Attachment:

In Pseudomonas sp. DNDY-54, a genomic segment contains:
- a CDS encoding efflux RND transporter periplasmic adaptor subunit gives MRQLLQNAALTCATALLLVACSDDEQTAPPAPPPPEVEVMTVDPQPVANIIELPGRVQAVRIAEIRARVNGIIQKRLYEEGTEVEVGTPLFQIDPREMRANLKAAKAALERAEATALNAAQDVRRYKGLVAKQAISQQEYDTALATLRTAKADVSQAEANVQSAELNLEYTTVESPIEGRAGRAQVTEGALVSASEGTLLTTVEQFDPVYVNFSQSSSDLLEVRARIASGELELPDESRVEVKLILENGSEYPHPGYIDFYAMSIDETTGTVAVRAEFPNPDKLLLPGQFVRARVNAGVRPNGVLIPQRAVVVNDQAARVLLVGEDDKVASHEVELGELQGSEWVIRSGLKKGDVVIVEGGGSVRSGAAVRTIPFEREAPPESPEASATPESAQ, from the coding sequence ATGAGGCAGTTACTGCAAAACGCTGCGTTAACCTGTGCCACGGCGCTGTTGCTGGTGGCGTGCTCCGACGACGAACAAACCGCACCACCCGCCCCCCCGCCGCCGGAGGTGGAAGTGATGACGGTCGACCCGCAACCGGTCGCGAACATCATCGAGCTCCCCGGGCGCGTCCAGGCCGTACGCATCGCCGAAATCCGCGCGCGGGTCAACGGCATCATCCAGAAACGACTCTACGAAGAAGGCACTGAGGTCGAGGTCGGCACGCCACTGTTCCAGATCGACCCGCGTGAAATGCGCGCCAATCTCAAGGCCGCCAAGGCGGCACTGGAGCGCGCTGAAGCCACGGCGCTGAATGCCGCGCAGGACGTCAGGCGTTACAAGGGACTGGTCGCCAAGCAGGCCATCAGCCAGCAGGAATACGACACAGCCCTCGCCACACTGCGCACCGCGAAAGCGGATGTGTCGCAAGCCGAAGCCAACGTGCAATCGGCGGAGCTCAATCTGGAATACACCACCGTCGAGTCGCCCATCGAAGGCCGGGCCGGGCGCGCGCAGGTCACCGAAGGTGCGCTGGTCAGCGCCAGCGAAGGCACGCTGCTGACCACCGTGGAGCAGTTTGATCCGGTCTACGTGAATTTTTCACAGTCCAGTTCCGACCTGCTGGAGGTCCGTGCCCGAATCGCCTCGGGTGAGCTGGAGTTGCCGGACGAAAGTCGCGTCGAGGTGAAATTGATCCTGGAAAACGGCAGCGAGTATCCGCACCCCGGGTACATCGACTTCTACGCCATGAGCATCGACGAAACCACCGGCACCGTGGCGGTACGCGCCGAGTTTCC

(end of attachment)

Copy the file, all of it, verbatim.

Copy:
In Pseudomonas sp. DNDY-54, a genomic segment contains:
- a CDS encoding efflux RND transporter periplasmic adaptor subunit gives MRQLLQNAALTCATALLLVACSDDEQTAPPAPPPPEVEVMTVDPQPVANIIELPGRVQAVRIAEIRARVNGIIQKRLYEEGTEVEVGTPLFQIDPREMRANLKAAKAALERAEATALNAAQDVRRYKGLVAKQAISQQEYDTALATLRTAKADVSQAEANVQSAELNLEYTTVESPIEGRAGRAQVTEGALVSASEGTLLTTVEQFDPVYVNFSQSSSDLLEVRARIASGELELPDESRVEVKLILENGSEYPHPGYIDFYAMSIDETTGTVAVRAEFPNPDKLLLPGQFVRARVNAGVRPNGVLIPQRAVVVNDQAARVLLVGEDDKVASHEVELGELQGSEWVIRSGLKKGDVVIVEGGGSVRSGAAVRTIPFEREAPPESPEASATPESAQ, from the coding sequence ATGAGGCAGTTACTGCAAAACGCTGCGTTAACCTGTGCCACGGCGCTGTTGCTGGTGGCGTGCTCCGACGACGAACAAACCGCACCACCCGCCCCCCCGCCGCCGGAGGTGGAAGTGATGACGGTCGACCCGCAACCGGTCGCGAACATCATCGAGCTCCCCGGGCGCGTCCAGGCCGTACGCATCGCCGAAATCCGCGCGCGGGTCAACGGCATCATCCAGAAACGACTCTACGAAGAAGGCACTGAGGTCGAGGTCGGCACGCCACTGTTCCAGATCGACCCGCGTGAAATGCGCGCCAATCTCAAGGCCGCCAAGGCGGCACTGGAGCGCGCTGAAGCCACGGCGCTGAATGCCGCGCAGGACGTCAGGCGTTACAAGGGACTGGTCGCCAAGCAGGCCATCAGCCAGCAGGAATACGACACAGCCCTCGCCACACTGCGCACCGCGAAAGCGGATGTGTCGCAAGCCGAAGCCAACGTGCAATCGGCGGAGCTCAATCTGGAATACACCACCGTCGAGTCGCCCATCGAAGGCCGGGCCGGGCGCGCGCAGGTCACCGAAGGTGCGCTGGTCAGCGCCAGCGAAGGCACGCTGCTGACCACCGTGGAGCAGTTTGATCCGGTCTACGTGAATTTTTCACAGTCCAGTTCCGACCTGCTGGAGGTCCGTGCCCGAATCGCCTCGGGTGAGCTGGAGTTGCCGGACGAAAGTCGCGTCGAGGTGAAATTGATCCTGGAAAACGGCAGCGAGTATCCGCACCCCGGGTACATCGACTTCTACGCCATGAGCATCGACGAAACCACCGGCACCGTGGCGGTACGCGCCGAGTTTCC